The Portrait of Madame de Livry is a magnificent addition to eighteenth-century French portraiture, as it serves as a contrast to other contemporary portrait examples. Tocqué expertly embraces the unique facial features of his subjects and applies only the slightest amount of rouge to their faces to help bring attention to their youthful, almost translucent appearances. The rouged effect, during Tocqué’s time, implied that the social status of this individual belonged to the highest of classes.3 However, this was not the case for long. Rouge was soon readily available to all levels of class and was fairly inexpensive, so many women wore this “accessory” and tried to project the image of high social standing.  Another component to the rouged look, was the contrast of white skin. White was considered to be the color of feminine virtue.4 The way in which Madame de Livry is pictured is not only indicative of the Tocqué style, but also of the declining need to use rouge to distinguish social rank. 

The roses found in Madame de Livry’s hair, were commonly viewed upon Tocqué’s female sitters. This floral accessory accentuates the youth and overall health of the sitter and is associated with fertility.5 The dark tonality of her expensive, yet modest, clothing is stylistically typical of Tocqué’s works, as this darkness helps to highlight the subject’s face. Madame de Livry is dressed like members of the upper nobility in order to establish her social status, wearing luxurious clothing made from rich textiles like animal fur. This depiction not only reveals her social position, but also emphasizes her husband’s rank and success.6 Each of these details reference her loyalty and devotion to her husband, as this portrait is intended to be a companion piece with that of Monsieur de Livry.

Lastly, Madame de Livry appears with a fan in her hands. For women, it was looked highly upon to hold something in their hands while sitting. This act kept the fingers busy, but the mind free from distraction and ready for conversation.7 This seemingly benign addition to the portrait holds more significance than most may realize. Imported from Asia, the fan soon began appearing throughout Europe in the early eighteenth century. Fans encouraged new forms of gestural expression and worked to focus the gaze and enhance the experience of social encounters.8 The role of the fan in the work of Madame de Livry might be interpreted as an accessory to assert her social status through communicative gracefulness. In the portrait, Tocqué chose to depict her with a closed fan. If it were open, it could be argued that its function is to capture the gaze of the observer. However, since her fan is closed the mystery of the figure of Madame de Livry lives on, drawing the observer in, but also keeping her inner-most thoughts carefully guarded.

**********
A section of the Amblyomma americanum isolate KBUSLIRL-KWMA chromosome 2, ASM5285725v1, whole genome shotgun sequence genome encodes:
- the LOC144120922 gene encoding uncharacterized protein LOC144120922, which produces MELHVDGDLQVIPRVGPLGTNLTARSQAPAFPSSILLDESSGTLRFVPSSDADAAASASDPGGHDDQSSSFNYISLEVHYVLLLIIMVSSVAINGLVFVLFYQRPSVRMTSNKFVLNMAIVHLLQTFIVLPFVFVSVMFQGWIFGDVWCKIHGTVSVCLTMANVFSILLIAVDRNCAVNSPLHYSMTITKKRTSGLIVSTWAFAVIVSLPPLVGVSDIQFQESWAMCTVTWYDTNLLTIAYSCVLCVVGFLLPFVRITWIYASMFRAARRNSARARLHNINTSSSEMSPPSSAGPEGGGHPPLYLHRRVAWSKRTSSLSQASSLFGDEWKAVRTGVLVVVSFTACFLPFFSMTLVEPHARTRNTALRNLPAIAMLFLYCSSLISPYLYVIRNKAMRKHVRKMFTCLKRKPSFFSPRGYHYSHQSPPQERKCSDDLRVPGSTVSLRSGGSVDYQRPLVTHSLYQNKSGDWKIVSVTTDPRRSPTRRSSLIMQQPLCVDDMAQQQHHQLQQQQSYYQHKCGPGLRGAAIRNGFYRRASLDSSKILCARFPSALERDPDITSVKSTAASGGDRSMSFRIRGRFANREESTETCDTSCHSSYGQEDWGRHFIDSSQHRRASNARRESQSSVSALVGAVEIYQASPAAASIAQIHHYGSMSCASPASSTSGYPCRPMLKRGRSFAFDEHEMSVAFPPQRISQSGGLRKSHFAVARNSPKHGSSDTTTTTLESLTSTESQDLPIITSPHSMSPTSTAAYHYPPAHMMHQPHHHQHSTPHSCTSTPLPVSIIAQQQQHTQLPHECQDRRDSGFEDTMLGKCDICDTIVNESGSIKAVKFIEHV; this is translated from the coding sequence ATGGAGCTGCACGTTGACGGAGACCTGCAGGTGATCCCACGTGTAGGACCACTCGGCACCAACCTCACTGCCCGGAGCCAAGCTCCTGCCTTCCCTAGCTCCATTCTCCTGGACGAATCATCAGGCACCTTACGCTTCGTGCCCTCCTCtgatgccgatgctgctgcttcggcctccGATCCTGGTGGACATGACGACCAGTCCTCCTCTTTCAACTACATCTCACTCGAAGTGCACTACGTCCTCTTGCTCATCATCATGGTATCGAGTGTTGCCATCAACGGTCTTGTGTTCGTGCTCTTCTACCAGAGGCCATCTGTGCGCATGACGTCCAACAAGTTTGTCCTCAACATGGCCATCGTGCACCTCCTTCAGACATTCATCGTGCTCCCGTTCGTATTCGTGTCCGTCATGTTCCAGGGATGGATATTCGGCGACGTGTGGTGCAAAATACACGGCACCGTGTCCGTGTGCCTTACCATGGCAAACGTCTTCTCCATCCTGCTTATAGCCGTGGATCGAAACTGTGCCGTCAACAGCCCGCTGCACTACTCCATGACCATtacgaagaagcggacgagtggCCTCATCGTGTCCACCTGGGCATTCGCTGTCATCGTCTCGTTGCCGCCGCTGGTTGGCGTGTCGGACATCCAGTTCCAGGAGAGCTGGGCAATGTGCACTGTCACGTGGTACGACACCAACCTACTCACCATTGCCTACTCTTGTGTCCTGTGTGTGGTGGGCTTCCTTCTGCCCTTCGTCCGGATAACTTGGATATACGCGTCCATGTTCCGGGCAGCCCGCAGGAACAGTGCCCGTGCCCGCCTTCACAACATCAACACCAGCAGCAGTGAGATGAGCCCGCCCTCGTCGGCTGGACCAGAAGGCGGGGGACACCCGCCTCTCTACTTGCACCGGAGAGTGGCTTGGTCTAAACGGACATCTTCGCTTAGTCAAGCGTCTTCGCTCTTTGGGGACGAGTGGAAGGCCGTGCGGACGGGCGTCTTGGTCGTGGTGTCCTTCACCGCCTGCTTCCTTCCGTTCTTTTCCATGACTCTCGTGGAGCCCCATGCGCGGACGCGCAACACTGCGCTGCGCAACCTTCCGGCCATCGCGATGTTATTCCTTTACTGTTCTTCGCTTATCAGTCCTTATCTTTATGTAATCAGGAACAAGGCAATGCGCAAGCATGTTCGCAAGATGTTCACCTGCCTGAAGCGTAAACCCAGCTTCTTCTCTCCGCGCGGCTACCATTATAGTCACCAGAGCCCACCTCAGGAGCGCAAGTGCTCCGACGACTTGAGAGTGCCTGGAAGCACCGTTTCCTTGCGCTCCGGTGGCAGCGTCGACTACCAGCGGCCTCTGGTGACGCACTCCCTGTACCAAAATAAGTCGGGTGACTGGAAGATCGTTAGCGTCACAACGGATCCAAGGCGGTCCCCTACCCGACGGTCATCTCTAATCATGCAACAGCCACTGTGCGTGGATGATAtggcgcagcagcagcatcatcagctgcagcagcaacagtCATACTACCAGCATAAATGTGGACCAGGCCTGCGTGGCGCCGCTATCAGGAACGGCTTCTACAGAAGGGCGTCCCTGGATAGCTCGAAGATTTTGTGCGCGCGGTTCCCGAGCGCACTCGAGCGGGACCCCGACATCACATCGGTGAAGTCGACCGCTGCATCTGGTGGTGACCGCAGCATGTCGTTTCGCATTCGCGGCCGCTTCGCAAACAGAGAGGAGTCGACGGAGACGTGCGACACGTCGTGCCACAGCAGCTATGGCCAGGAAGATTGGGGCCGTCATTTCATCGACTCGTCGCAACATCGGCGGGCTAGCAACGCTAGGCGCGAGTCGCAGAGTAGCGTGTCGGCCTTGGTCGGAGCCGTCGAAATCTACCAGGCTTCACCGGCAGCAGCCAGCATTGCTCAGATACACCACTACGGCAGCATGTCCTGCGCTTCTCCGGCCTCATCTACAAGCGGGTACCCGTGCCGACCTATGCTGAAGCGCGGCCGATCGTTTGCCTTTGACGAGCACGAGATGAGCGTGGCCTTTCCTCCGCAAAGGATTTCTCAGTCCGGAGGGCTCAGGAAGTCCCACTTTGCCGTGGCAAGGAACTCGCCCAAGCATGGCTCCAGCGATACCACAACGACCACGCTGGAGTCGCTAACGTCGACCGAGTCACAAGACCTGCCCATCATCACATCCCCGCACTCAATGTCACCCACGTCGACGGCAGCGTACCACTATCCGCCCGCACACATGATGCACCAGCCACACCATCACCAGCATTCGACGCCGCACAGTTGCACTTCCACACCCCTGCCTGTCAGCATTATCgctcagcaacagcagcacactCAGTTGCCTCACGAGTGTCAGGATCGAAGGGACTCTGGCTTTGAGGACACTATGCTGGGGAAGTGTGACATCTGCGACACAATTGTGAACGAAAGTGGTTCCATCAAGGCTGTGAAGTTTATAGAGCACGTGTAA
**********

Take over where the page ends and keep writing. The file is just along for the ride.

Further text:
1. “18th Century”. Birmingham Museum of Art. 2000 Rev. Abraham Woods, Jr. Blvd. Birmingham, AL 35203.
  2. Paul Vitry, “Pictures," The Burlington Magazine 2, no.6 (August 1903): 342-345.
  3. Melissa Hyde, “The Makeup of the Marquise: Boucher’s Portraits of Pompadour at Her Toilette," Art Bulletin 32, no. 3 (2000): 453-474.
  4. Angela Rosenthal, “Visceral Culture: Blushing and the Legibility of Whiteness in Eighteenth Century British Portraiture," Art History 27, no. 4 (September 2004): 563-592.
  5. Ibid.
  6. Kate Retfield, The Art of Domestic Life: Family Portraiture in 18th Century England (New Haven: Yale University Press, 2006).
  7. Rosenthal, The Other Hogarth: Aesthetics of Difference (Princeton: Princeton University Press, 2001).
  8. Ibid.